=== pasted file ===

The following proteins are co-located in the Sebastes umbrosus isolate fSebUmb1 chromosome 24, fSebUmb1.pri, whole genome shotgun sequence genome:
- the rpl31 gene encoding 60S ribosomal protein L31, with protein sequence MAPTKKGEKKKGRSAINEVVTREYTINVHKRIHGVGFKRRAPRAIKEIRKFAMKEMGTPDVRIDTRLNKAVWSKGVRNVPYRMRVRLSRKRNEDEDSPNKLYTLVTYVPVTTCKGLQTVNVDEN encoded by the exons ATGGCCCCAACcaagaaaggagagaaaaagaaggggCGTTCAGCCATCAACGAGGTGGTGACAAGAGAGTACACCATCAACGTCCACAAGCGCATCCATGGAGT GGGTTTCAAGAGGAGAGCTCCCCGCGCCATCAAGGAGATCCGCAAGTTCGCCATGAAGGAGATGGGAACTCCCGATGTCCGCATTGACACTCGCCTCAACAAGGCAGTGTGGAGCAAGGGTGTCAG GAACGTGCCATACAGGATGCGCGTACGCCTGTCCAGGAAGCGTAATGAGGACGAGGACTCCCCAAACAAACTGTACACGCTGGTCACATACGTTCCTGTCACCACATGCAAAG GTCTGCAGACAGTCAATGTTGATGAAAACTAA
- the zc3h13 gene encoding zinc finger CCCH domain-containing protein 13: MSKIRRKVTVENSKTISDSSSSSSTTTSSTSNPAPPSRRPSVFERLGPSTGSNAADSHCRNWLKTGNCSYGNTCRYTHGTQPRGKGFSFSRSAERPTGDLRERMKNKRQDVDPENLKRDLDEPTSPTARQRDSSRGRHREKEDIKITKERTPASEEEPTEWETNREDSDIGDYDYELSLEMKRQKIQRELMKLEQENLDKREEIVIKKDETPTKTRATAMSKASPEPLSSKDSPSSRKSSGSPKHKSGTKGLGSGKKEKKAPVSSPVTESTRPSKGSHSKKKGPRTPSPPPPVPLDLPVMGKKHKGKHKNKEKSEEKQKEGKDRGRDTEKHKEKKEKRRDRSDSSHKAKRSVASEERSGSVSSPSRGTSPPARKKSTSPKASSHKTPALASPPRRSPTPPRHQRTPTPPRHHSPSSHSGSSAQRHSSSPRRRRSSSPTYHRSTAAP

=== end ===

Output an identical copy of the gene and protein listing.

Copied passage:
The following proteins are co-located in the Sebastes umbrosus isolate fSebUmb1 chromosome 24, fSebUmb1.pri, whole genome shotgun sequence genome:
- the rpl31 gene encoding 60S ribosomal protein L31, with protein sequence MAPTKKGEKKKGRSAINEVVTREYTINVHKRIHGVGFKRRAPRAIKEIRKFAMKEMGTPDVRIDTRLNKAVWSKGVRNVPYRMRVRLSRKRNEDEDSPNKLYTLVTYVPVTTCKGLQTVNVDEN encoded by the exons ATGGCCCCAACcaagaaaggagagaaaaagaaggggCGTTCAGCCATCAACGAGGTGGTGACAAGAGAGTACACCATCAACGTCCACAAGCGCATCCATGGAGT GGGTTTCAAGAGGAGAGCTCCCCGCGCCATCAAGGAGATCCGCAAGTTCGCCATGAAGGAGATGGGAACTCCCGATGTCCGCATTGACACTCGCCTCAACAAGGCAGTGTGGAGCAAGGGTGTCAG GAACGTGCCATACAGGATGCGCGTACGCCTGTCCAGGAAGCGTAATGAGGACGAGGACTCCCCAAACAAACTGTACACGCTGGTCACATACGTTCCTGTCACCACATGCAAAG GTCTGCAGACAGTCAATGTTGATGAAAACTAA
- the zc3h13 gene encoding zinc finger CCCH domain-containing protein 13: MSKIRRKVTVENSKTISDSSSSSSTTTSSTSNPAPPSRRPSVFERLGPSTGSNAADSHCRNWLKTGNCSYGNTCRYTHGTQPRGKGFSFSRSAERPTGDLRERMKNKRQDVDPENLKRDLDEPTSPTARQRDSSRGRHREKEDIKITKERTPASEEEPTEWETNREDSDIGDYDYELSLEMKRQKIQRELMKLEQENLDKREEIVIKKDETPTKTRATAMSKASPEPLSSKDSPSSRKSSGSPKHKSGTKGLGSGKKEKKAPVSSPVTESTRPSKGSHSKKKGPRTPSPPPPVPLDLPVMGKKHKGKHKNKEKSEEKQKEGKDRGRDTEKHKEKKEKRRDRSDSSHKAKRSVASEERSGSVSSPSRGTSPPARKKSTSPKASSHKTPALASPPRRSPTPPRHQRTPTPPRHHSPSSHSGSSAQRHSSSPRRRRSSSPTYHRSTAAP